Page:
Apple responds to Silicon Valley gender gap, sends recruiters to 'Women in Computing' conference
In a bid to even the Silicon Valley gender gap, Apple, along with other big-name tech companies, sent "hundreds" of employees to recruit students attending this year's Grace Hopper Celebration of Women in Computing conference.
As part of what is becoming an industry wide push toward workplace diversity, recruiters and other personnel from Apple, Facebook, Google and Microsoft are in Phoenix, Ariz. to attend the three-day event, reports Bloomberg.
The conference, which is celebrating its 20th anniversary, is named in honor of Grace Hopper, a pioneering computer scientist credited with developing COBOL, one of the world's first modern computer programming languages. According to the publication, a gender gap at many Silicon Valley companies has driven attendance to a record 8,000 people, including academics, corporate players and students.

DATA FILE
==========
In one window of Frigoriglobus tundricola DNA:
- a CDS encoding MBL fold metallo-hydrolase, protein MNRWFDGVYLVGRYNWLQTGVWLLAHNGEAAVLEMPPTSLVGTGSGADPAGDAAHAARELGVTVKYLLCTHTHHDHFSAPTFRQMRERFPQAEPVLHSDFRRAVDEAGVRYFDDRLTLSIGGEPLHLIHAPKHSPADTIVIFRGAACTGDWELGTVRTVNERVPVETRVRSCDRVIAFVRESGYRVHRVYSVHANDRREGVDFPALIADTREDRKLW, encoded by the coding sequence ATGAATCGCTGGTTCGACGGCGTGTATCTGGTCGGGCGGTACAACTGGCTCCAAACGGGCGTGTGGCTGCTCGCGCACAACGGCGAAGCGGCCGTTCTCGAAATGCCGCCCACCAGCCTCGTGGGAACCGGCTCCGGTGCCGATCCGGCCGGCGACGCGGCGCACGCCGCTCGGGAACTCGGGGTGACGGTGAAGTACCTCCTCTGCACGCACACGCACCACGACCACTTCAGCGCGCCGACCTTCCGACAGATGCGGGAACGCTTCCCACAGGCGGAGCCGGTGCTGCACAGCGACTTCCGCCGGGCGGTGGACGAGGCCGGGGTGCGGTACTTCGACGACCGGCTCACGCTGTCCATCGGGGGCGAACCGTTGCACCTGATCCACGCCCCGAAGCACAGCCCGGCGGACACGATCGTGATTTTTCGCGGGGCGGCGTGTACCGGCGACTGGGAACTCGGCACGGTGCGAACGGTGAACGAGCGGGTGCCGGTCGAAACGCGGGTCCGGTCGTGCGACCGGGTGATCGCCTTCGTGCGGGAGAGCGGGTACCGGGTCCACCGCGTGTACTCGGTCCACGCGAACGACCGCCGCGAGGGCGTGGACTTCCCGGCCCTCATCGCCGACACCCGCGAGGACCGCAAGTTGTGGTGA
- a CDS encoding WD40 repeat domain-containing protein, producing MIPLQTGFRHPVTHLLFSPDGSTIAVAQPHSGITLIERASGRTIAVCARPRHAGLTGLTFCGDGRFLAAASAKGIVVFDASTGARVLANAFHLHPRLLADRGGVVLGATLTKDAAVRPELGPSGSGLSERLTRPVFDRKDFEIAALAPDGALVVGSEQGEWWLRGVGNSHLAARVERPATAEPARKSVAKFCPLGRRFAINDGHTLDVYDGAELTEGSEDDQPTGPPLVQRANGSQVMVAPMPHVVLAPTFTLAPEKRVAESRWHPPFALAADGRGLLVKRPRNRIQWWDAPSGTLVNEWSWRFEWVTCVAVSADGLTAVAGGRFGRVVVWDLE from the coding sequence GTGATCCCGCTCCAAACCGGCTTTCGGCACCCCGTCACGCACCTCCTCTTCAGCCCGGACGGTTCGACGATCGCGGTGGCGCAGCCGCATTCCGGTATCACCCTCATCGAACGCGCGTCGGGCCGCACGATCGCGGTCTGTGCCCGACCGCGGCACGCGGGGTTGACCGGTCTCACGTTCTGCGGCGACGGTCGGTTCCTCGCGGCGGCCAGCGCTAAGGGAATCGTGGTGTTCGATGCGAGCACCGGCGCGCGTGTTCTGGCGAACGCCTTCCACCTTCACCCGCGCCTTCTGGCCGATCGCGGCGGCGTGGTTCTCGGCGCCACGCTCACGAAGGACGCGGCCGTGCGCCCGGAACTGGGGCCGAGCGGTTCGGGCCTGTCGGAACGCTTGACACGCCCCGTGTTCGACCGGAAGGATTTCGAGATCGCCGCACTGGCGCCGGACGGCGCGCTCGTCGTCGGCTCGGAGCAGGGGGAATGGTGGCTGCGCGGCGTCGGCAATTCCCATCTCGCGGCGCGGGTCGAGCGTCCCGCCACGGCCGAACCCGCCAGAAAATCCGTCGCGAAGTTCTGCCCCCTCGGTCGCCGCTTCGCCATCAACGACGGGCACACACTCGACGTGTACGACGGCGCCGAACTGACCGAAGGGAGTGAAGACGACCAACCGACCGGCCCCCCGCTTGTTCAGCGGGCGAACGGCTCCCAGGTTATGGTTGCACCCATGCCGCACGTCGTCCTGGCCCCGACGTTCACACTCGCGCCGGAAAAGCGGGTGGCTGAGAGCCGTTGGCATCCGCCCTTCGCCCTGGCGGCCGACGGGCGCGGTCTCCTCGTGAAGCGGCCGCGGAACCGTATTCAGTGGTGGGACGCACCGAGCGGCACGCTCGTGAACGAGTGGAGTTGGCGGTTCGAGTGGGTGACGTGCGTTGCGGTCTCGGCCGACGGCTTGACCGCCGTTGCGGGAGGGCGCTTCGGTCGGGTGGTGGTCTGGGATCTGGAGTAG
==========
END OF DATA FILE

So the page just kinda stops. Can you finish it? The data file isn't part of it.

Starting in May, tech giants like Google, Facebook and Apple released corporate transparency reports, offering detailed employee breakdowns for the first time ever. Among ten tech companies that issued reports, women held between 10 percent and 27 percent of technology-centric jobs, Bloomberg said.
In August, after receiving criticism from human rights groups for having a lack of diversity among top executives, Apple revealed that 70 percent of its 98,000 global employees are male. At the time, CEO Tim Cook said he was not satisfied with the numbers, but pointed out that Apple is working to improve conditions.
"Our definition of diversity goes far beyond the traditional categories of race, gender, and ethnicity. It includes personal qualities that usually go unmeasured, like sexual orientation, veteran status, and disabilities," Cook said in an open letter on diversity. "Who we are, where we come from, and what we've experienced influence the way we perceive issues and solve problems. We believe in celebrating that diversity and investing in it."
Cook went on to name new female executives like SVP of Retail Angela Ahrendts, environmental chief Lisa Jackson and head of global HR Denise Young-Smith. Apple also posted Susan Wagner to its board of directors in July.
As for new female hires, Apple in June announced it was working with the National Center for Women and Information Technology (NCWIT) on the non-profit's Pacesetters program, which looks to fast track 3,500 women into the U.S. tech industry by 2016.